Background Hypercholesterolemia is common after heart transplantation and is seen in 60-80% of all patients. HMGCo-A Reductase Inhibitor (Statin) therapy is effective in cholesterol lowering and has been associated with a significant survival benefit and reduction in transplant coronary artery disease (TCAD) following heart transplantation. TCAD is seen in approximately half of heart transplant patients within 5 years and is the major limiting factor in long-term survival. In the general population hypercholesterolemia is associated with increase incident of cardiovascular mortality. It is not known if hypercholesterolemia refractory to statin therapy also has poor outcome in heart transplant recipients.
Methods We retrospectively reviewed 261 patients transplanted between 7/97 and 9/01. Of those patients, 187 survived to 12 months. The majority of patients (90%) were treated with statins. We averaged the total cholesterol levels at 3, 6, and 12 months and divided patients into 3 groups: 1) Cholesterol ≤ 200 (n=108), 2) Cholesterol 201-250 (n=69), or 3) ≥ 250 (n=10). Patient groups were assessed for 3-year survival and the development of TCAD.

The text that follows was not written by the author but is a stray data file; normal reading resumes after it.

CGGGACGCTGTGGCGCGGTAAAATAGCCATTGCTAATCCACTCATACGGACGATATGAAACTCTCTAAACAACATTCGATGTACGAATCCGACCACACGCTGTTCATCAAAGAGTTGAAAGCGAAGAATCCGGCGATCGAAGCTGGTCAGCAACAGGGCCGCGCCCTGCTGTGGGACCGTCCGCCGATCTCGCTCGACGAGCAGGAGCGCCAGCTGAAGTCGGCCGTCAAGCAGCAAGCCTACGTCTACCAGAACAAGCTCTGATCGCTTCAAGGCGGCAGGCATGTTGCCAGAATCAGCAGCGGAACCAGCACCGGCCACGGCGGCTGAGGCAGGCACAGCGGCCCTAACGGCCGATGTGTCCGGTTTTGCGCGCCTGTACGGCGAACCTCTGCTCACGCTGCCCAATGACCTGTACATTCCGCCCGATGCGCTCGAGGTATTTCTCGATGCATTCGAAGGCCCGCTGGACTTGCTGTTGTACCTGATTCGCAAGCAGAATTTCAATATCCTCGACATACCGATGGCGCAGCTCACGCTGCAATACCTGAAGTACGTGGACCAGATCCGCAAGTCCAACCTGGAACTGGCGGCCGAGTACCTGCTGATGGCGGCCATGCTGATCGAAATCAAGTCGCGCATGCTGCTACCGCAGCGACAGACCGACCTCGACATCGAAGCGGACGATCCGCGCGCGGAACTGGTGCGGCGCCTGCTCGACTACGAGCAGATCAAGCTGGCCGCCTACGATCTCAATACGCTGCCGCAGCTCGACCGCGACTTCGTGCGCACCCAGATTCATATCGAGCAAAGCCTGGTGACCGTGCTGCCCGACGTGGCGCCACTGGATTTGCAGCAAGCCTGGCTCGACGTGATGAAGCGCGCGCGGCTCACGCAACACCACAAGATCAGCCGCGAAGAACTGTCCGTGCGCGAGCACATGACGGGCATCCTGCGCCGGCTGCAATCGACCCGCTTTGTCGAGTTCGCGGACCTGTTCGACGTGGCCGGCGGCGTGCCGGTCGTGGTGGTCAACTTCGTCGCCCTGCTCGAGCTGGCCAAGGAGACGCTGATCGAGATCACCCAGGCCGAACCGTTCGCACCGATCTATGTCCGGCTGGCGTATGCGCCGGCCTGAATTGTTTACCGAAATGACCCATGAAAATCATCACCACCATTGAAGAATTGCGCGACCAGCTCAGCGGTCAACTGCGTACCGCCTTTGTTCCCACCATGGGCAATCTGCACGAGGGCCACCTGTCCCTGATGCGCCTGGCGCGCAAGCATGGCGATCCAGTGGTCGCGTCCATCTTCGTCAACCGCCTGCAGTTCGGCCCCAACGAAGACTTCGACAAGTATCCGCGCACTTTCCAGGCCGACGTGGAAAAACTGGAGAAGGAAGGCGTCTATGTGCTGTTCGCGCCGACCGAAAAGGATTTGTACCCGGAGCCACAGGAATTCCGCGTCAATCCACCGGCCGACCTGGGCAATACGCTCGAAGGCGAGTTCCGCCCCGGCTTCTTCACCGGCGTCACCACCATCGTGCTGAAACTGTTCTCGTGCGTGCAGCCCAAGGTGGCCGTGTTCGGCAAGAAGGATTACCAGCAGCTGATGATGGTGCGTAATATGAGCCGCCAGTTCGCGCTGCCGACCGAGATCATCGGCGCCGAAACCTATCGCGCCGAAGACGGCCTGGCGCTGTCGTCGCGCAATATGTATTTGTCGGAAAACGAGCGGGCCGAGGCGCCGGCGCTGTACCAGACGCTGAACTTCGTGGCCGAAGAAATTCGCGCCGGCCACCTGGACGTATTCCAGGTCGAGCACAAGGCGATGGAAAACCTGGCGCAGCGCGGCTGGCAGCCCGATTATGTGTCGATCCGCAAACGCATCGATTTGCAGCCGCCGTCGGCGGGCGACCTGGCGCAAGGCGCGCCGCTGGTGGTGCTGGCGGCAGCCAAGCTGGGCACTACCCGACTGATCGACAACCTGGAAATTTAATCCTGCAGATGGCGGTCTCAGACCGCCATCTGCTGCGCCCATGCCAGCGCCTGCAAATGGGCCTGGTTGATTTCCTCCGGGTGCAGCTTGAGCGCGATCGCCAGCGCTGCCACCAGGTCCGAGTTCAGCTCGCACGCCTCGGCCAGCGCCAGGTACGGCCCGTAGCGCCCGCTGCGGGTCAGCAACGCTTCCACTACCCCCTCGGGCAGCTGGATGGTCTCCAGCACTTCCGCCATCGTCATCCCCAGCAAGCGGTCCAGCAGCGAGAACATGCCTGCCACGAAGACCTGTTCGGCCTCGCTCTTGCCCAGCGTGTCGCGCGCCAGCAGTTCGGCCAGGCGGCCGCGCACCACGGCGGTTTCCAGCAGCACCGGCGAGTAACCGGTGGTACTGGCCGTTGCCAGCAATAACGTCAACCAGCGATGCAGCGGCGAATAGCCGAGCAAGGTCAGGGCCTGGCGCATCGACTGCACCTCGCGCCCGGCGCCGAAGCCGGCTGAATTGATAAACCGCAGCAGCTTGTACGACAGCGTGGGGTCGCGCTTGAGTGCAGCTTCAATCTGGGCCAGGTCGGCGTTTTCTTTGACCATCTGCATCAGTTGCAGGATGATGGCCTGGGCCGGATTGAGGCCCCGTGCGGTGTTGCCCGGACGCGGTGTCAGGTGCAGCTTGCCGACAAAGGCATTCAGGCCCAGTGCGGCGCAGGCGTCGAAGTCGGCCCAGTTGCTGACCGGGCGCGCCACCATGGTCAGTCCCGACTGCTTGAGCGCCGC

Results Age at transplant, sex, race, ischemic time, donor age, and donor sex was similar among the three groups. All patients in ≥250 group were on statins. 90% were on statins in the two other groups. There was significantly less survival at three-years for patients in the ≥250 group (70% vs. 97% vs. 88%, p=0.012). There was no difference in the causes of death between the groups. The ≥250 group also had less freedom from TCAD at three-years (67% vs. 79% vs. 75%) which did not reach statistical significance.
Conclusion Hypercholesterolemia refractory to statin therapy appears to be a marker for poor outcome after heart transplantation. Alternative strategies to lower cholesterol in these patients are needed.